The United Nations human rights chief has voiced concern over a judgement issued by the Maldives Supreme Court in which the country’s human rights processes appear to be severely challenged.
“The Supreme Court judgement is yet another example of the judiciary undermining human rights protection in the Maldives,” UN High Commissioner for Human Rights Zeid Ra’ad Al Hussein affirmed in a press release issued earlier today. “National human rights institutions play a pivotal role in independently monitoring and protecting human rights and should be empowered to report on rights issues without fear.”
According to the High Commissioner’s Office (OHCHR), the Maldives Supreme Court handed down a verdict on 16 June against five members of the country’s Human Rights Commission following its submission of a written contribution to the second Universal Periodic Review (UPR) of the Maldives before the UN Human Rights Council. In its submission to the UN, the Commission cited criticism of the Maldivian judicial system by the UN’s independent experts.
As a result, the Supreme Court this week declared the Commission’s submission unlawful and declared that the rights body would be required to abide by a set of 11 “very broad and ill-defined guidelines in carrying out its activities,” OHCHR added.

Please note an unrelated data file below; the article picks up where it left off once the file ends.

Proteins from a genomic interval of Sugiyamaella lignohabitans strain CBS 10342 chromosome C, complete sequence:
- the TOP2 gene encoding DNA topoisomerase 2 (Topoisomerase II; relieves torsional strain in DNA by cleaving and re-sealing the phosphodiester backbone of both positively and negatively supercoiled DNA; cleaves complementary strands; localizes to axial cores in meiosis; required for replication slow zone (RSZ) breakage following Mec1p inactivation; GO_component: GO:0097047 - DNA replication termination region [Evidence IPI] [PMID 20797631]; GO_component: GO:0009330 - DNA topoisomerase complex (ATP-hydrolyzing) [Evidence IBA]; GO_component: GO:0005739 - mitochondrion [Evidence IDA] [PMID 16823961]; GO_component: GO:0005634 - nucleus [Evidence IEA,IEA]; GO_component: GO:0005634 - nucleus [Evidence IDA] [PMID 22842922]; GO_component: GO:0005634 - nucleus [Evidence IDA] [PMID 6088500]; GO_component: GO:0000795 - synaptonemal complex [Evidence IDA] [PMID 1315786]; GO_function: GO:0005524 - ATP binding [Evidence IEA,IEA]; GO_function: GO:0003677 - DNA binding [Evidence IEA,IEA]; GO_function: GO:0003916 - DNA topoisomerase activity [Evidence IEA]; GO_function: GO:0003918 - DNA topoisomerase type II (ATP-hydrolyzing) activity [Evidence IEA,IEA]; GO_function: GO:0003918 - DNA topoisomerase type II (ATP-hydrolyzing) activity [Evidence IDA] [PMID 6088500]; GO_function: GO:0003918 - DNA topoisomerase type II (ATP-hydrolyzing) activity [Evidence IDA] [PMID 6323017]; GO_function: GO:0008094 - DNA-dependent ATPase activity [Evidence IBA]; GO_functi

“Imposing such extraordinary and broad restrictions on the Human Rights Commission, including on their engagement with international organisations, is completely unacceptable,” Mr. Zeid continued.
“In this case, the Supreme Court appears to be yet again overreaching its mandate by playing a legislative role. Laws regulating the very important human rights monitoring and reporting work of civil society and independent institutions must be transparently adopted by legislative bodies following wide consultations and open debate, in line with international human rights laws and standards.”
The human rights situation in the Maldives has been the focus of OHCHR’s concern in recent months, particularly following the arrest, trial and conviction of the country’s former President Mohammed Nasheed which UN rights experts have deemed as “vastly unfair, arbitrary and disproportionate.”
Meanwhile, in late March, the UN High Commissioner condemned the treatment of former President Nasheed as being riddled with “flagrant irregularities.”
In today’s press release, Mr. Zeid urged the Maldives Government to take legal steps to ensure that the independence and integrity of the Human Rights Commission remain uncompromised and that the Commission’s right to freely communicate with international human rights mechanisms be firmly preserved in law and practice.